Public Lands Watch: Repeal of Interior valuation rule

Interior Department repeals Obama Administration reforms to the prices paid by energy companies for public oil, gas, and coal resources

The Office of Natural Resources Revenue (ONNR) of the Interior Department published a final rule in the Federal Register earlier this week on August 7th, 2017, that the Department is repealing the “Consolidated Federal Oil & Gas and Federal & Indian Coal Valuation Reform Final Rule.” The 2017 Valuation Rule was published on July 1, 2016 with an original effective date of January 1, 2017. However, it was never gone into effect.

Procedurally, the 2017 Valuation Rule has been challenged and halted through litigation and administrative review. The 2017 Valuation Rule was challenged in three cases in the United States District Court for District of Wyoming on December 29, 2016. The Interior Department then postponed the rule on February 27, 2017 in advance of the February 28 date when the first report and payments under the rule would be due. The Interior Department postponed the rule under Section 705 of the Administrative Procedure Act which allows agencies to postpone effective dates of rules that are subject to litigation. As a result, the rule never went into effect. California and New Mexico are challenging the legality of the postponement of the 2017 Rule given that the effective date had already occurred and that the Interior Department did not hold a public notice and comment period. On March 28, 2017, President Trump issued an executive order which directed the executive agencies to review existing regulations and policies that potentially burden the development or use of domestically produced energy resources and to suspend or revise unnecessary regulations . The ONNR posted a proposed rule of repeal in the Federal Register on April 4, 2017. At the same time, the ONNR posted an advance notice of proposed rulemaking to gather public comment on what changes should be made to the 2017 Valuation Rule if it were not repealed and what particular issues the new valuation rule should address if the 2017 Rule was replaced.

The repeal of the rule will go in effect on September 6, 2017. At that time, the valuation regulations that existed before January 1, 2017 will go back into effect. The ONNR also expects to issue a new revised valuation rule sometime in the near future.

At issue in the 2017 Valuation Rule and Repeal is the amount of royalties that companies must pay to the federal government and tribal governments for oil, gas, and coal development on federal public lands. Companies must pay a royalty payment to the federal government based on a percentage of the value of production: the “royalty rate.” Nearly fifty-percent of this royalty goes to the state where the mining and drilling occurred. The Mineral Leasing Act of 1920 (30 U.S.C. 226(b)(1)) sets the royalty rate as not less than 12.5 percent of the amount or value of production.

A major controversy is over at what point in the production process the value of the coal, oil, or gas is assessed. A Center for American Progress study reported that coal companies often sell coal to a corporate affiliate or subsidiary at a deflated price; the subsidiary would then sell the coal at a higher, market price. Without the 2017 Valuation Rule, the royalties were then based upon this deflated value of coal sold at “non-arm’s length,” costing the government a portion of the royalties. The 2017 Valuation Rule would have required the royalties to be based upon the value of the commodity at the first “arm’s length” transaction, that is, to the intended consumer. The Northern Plains Resource Council, a Montana-based non-profit, argues that the repeal of the 2017 Valuation Rule will hurt local governments and schools: “Fossil fuel companies will pay $60 million to $75 million less each year for mining and drilling taxpayer-owned coal, oil, gas. Half of this money would have gone to the states where mining and drilling occurs to fund schools, roads, and other essential services.”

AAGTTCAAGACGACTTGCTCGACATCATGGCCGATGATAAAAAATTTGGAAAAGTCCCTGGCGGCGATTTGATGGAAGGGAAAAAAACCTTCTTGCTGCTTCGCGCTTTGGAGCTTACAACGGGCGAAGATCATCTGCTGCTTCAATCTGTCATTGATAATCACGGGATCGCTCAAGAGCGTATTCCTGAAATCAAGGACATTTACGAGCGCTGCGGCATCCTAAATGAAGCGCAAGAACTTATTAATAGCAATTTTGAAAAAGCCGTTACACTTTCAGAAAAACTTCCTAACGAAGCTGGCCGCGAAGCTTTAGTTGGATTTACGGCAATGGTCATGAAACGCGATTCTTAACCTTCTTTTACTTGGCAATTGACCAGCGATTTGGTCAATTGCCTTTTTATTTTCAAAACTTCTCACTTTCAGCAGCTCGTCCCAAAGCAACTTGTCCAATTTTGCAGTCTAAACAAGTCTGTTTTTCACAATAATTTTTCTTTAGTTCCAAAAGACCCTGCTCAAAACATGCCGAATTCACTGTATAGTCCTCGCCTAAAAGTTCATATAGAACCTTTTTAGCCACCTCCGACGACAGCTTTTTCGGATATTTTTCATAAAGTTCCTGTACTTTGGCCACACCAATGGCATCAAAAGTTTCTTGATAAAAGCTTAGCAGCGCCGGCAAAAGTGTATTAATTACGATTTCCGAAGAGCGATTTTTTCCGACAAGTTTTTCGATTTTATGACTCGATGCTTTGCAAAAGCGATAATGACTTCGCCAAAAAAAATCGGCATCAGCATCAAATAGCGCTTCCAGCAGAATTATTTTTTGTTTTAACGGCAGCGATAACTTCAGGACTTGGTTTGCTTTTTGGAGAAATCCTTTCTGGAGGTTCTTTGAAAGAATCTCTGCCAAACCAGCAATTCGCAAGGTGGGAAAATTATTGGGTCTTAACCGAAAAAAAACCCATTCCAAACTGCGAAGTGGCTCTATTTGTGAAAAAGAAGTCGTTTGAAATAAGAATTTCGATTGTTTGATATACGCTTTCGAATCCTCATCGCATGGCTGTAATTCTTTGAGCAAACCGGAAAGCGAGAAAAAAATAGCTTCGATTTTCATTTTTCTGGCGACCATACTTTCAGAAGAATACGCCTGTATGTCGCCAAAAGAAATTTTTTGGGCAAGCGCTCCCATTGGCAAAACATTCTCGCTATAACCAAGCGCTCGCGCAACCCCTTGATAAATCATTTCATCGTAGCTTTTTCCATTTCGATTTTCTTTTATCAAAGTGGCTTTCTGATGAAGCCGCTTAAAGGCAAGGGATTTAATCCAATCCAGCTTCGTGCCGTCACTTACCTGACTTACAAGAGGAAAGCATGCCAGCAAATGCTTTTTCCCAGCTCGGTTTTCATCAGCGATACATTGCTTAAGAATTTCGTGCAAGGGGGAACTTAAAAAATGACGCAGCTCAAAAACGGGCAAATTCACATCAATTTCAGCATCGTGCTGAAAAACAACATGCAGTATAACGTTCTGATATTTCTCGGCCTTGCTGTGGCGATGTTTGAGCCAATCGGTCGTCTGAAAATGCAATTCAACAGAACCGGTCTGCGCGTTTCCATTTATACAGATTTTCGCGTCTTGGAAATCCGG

In the Federal Register notice, the ONNR explains that “a number of provisions in the 2017 Valuation Rule would have unnecessarily obstructed, delayed, curtailed, or otherwise imposed significant costs on the production, utilization, or delivery of Federal oil and gas and Federal and Indian coal.” Specifically, the ONNR contends that (1) several provisions and definitions in the 2017 Valuation Rule would make it challenging for industry to comply with or the ONNR to regulate, (2) President Trump’s Executive Order “Promoting Energy Independence and Economic Growth” directs agencies to repeal unnecessarily burdensome regulations on industry which would apply to the 2017 Valuation Rule, and (3) on March 29, 2017 Secretary Zinke announced that he will reestablish the advisory Royalty Policy Committee to evaluate the collection of royalties, the fair market value of energy and mineral resources, and whether there is a need for regulatory reform.

Alexandria Sadler helped draft this post.


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Eric Biber is a specialist in conservation biology, land-use planning and public lands law. Biber brings technical and legal scholarship to the field of environmental law…

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